That commitment has proven a mixed bag over time for Nissan. The automaker has had some quality concerns and issues with perception for its CVTs, and most recently, Consumer Reports has seen some issues with the JATCO transmission in the Altima. “We currently don't recommend the Altima,” said Fisher, “And reliability—and the CVT—is part of it.”
Fisher thinks that CVTs are at a natural disadvantage against the latest and best automatic transmissions, and that it's mostly a perception issue, not an issue of performance.
CVTs rationally better, but lacking the driver connection
“With anything that follows fixed ratios, you have the direct connection,” he explained, and that makes the driver feel more satisfied and in control. “Across the board we’ve seen this—that the CVT improves fuel-efficiency, decreases satisfaction,” said Fisher.
And a number of automakers are finding ways to calibrate their CVTs in ways that restore that feeling of connectedness for the driver. For instance, recent CVTs in Honda, Subaru, and Toyota models will all 'catch' particular ratios during acceleration and follow them up the rev range—probably paying a very slightly penalty in efficiency or performance—in order to maintain more of a 'natural,' seat-of-the-pants feeling of acceleration.
Dissatisfaction with CVTs has, now and in the past, been less related to performance as it is to noise, Fisher says, and that's why some of the latest CVTs make slight sacrifices in performance in order to provide a more satisfying sound. The transmission in the Honda Accord is especially fairly impressive for that, he notes. “And really it’s a small price to pay for better noise characteristics.”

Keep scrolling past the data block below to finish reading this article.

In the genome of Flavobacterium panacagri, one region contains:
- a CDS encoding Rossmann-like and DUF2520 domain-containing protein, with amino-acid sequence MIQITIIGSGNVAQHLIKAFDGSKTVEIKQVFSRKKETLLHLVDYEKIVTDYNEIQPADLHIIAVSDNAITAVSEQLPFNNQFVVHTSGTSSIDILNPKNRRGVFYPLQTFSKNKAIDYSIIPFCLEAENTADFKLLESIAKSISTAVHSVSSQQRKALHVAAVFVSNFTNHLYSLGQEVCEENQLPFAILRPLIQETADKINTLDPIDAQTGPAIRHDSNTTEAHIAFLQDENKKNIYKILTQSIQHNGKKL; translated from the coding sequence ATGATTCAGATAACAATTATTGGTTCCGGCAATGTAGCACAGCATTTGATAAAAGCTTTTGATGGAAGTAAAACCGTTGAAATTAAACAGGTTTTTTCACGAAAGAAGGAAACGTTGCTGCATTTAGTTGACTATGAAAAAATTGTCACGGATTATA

But there's no substitute for a set, predictable ratio that you can lock in, when you're on a mountain road, a steady downhill grade, or even a racetrack situation. “Clearly the manufacturers hear this, and that’s why they’re putting in fake ratios which, ironically, hurt performance,” said Fisher.
In the 2015 Subaru WRX, for instance you can tap into eight simulated ratios in a dedicated mode, while the Nissan Juke has a similar feature; and even the 2014 Toyota Corolla S offers seven 'speeds.'
There are plenty of indications that all the effort is working with consumers—to the extent that some owners might not even know they have one.
“In our latest Vehicle APEAL Study (2013 MY), owners with CVTs reported virtually the same satisfaction levels as owners with manuals or traditional automatics,” commented David Sargent, J.D. Power's vice president, global automotive. The APEAL study examines what consumers like about their new vehicle after 90 days of ownership.
Maintenance: where traditional automatics still have the advantage
Although CVTs might offer a cost advantage to the automaker, and help keep sticker prices down, they're not necessarily lower in upkeep to the owner. At a time when many conventional automatic transmissions are sealed and essentially maintenance-free for 100,000, or more in some cases, many CVTs might require rather costly fluid changes—which can also quickly erase any money saved on a slightly fuel-economy advantage.
But much of the data shows that CVTs are leaving owners satisfied. In J.D. Power’s latest Vehicle Dependability Study (VDS), which goes back three model years (2011, in this case), CVT vehicles had the lowest rate of engine/transmission problems.
As for dual-clutch gearboxes, they're hardly maintenance-free either. For instance, VW's DSG still surprises owners with its requirement for fluid and filter changes at 30,000-mile intervals—for several hundred dollars a pop.
The one-track mind of dual-clutch gearboxes
“There are clearly a lot of issues with dual-clutch gearboxes,” said Fisher. “We don’t see a lot of them in high-volume models, and there's a reason for that.”